Closing off the 2023 Formula One season is a Grand Prix at Yas Marina. An important round, here is the ultimate F1 23 Abu Dhabi setup.
As with every season in recent memory, 2023 will see the Formula One championship come to a close at Abu Dhabi. With no opportunities to make up for a poor result after this race, it’s important to end the season on a high. That starts with a perfect setup.
Long straights, tight chicanes and a twisty middle sector, the Yas Marina circuit is all about straight line speed and direction change. This certainly provides a challenge for engineers. But it’s even more complicated in F1 23 when the drivers themselves must put together the best Abu Dhabi setup. Here are our tips to accomplishing that goal.
As we mentioned, the Yas Marina circuit is made up of many twisty, low-speed sections and a pair of long straights. As a result, low drag and good top speed are crucial to both qualifying and race craft.
With that in mind, the ultimate F1 23 setup for Abu Dhabi features a trimmed out aerodynamic package. I suggest 20 for the Front Wing Angle. In order to remain stable through the opening high-speed sequence of the lap, 21 on the Rear Wing feels like an adequate figure.
The Abu Dhabi circuit for 2023 may benefit from a pair of faster sections following the 2021 season changes. But overall, traction out of slow turns is vital to success. In fact, being the first to full throttle will go some way to making you the fastest driver on-track.
Whilst there will be plenty to do with suspension later on, a great way of improving overall traction is thanks to the Transmission settings. In fact, for the slower speed exits, a locked differential is beneficial. I went for 68% On-Throttle Differential Adjustment, though this will need opening in faster turns for better agility. As for the Off-Throttle Adjustment, a more open 50% setup works best at in F1 23.
Due to the long straights, the last thing one needs from the suspension geometry is added rolling resistance. In fact, by adding Camber and especially Toe, the tyres scrub more reducing top-end speed. However, I did find that adding some Toe Out on the front axle does help with turn-in through the tighter sections, which makes up a lot of time.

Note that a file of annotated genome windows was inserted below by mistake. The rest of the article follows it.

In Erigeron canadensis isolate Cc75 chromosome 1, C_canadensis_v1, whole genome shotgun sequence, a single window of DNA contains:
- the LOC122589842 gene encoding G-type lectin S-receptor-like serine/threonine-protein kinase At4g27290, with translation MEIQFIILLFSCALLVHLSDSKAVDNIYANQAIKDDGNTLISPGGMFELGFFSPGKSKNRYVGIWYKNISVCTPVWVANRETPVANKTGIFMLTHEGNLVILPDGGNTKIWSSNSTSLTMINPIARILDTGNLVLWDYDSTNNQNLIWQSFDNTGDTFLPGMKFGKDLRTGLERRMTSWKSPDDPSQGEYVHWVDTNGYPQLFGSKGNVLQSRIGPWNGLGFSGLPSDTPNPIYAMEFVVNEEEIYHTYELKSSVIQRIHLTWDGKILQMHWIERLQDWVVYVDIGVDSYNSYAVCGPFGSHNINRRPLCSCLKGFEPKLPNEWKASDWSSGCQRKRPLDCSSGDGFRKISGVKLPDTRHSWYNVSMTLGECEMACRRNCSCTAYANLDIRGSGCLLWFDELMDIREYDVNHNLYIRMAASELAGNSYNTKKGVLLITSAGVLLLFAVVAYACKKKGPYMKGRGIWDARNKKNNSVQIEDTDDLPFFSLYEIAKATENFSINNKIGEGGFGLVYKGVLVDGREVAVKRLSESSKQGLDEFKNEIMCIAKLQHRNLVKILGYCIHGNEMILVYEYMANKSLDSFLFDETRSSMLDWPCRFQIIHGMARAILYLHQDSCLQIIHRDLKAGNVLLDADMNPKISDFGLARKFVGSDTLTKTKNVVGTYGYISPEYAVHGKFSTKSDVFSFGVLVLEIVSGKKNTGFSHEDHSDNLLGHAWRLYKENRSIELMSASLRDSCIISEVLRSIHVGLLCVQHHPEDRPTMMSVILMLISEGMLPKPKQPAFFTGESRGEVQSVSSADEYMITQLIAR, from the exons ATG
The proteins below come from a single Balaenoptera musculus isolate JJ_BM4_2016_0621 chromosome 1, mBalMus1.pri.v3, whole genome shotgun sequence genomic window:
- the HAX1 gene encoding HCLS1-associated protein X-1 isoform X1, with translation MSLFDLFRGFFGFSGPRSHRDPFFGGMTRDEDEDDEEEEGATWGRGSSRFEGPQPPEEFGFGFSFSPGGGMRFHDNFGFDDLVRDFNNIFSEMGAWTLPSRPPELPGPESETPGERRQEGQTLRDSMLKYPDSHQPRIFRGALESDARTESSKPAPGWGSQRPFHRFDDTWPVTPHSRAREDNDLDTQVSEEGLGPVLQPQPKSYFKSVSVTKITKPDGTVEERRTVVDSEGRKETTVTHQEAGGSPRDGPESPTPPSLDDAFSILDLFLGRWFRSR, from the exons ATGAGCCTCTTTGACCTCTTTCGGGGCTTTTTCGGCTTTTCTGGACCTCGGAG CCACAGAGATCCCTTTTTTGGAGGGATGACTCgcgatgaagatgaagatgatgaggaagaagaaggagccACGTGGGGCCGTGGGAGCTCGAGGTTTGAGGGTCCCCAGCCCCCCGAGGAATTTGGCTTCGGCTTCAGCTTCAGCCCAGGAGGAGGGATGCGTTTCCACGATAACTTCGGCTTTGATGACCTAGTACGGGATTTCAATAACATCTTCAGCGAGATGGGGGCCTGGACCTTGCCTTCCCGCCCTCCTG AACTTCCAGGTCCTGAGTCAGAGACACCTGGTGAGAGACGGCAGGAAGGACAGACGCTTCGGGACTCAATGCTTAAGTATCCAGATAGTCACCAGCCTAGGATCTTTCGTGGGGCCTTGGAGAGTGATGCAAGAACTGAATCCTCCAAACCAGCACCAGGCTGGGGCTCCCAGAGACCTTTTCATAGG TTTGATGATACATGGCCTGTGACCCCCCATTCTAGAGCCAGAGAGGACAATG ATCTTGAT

With that in mind, I raised the Front Toe Out to 0.07°. However, I kept the standard 0.25° Rear Toe In as it provides good stability. If you feel like you can handle more of a loose rear end, reduce this and you will reap the benefits on the straights.
As for Camber, it Abu Dhabi is not a track that requires much angle, especially at the rear with most traction zones being dead straight. Therefore, a Rear Camber of -1.5° is all one needs. The Front Camber setting needs a bit more angle due to the longer turns two, three and eight; -3° works well.
Following the recent removal of two chicanes with hefty sausage kerbs, F1 cars can now run much lower to the ground at Abu Dhabi. An overall Ride Height of 35-38 does require some care through the middle chicane but helps dramatically in keeping the car planted through the rest of the course.
Elsewhere, this F1 23 Abu Dhabi setup does see a great difference in stiffness front to rear. This help ensure the front stays agile and responsive whilst allowing for sublime corner-exit traction. In fact, the Front Suspension setting of 35 is far different to the Rear Suspension’s 10.
The same is true for the Anti-Roll Bars where the Front is stiff at 15 which keeps the front wing flat at all times. At the Rear however, I chose to drop it to 4 for a car that digs into the ground well.
As ever in F1 23, we advise not to reduce the Brake Pressure setting below 100%. Doing so will simply harm your deceleration from top speed. And with so many tight chicanes at Yas Marina, good braking makes up plenty of lap time.
If you are struggling with front lock-ups however, it is a good idea to push the Brake Bias rearwards. I decided that 60% to the front was a good compromise. But in qualifying in particular, pushing it even further back will also help rotate the car through the final sector.
Due to the high temperatures in most shorter distance races in the United Arab Emirates, raising the tyre pressures too high is a death sentence. By doing so, you will simply burn through the rubber in an instant.
Whilst direct and agile handling is a nice dream, one must think of long run pace in F1 23. As a result, lower pressures of 22.7psi at the Front and 20.3psi at the Rear are perfect for maintaining grip on longer stints.
Did this setup guide for Abu Dhabi in F1 23 help you? Tell us on Twitter at @OverTake_gg or in the comments down below!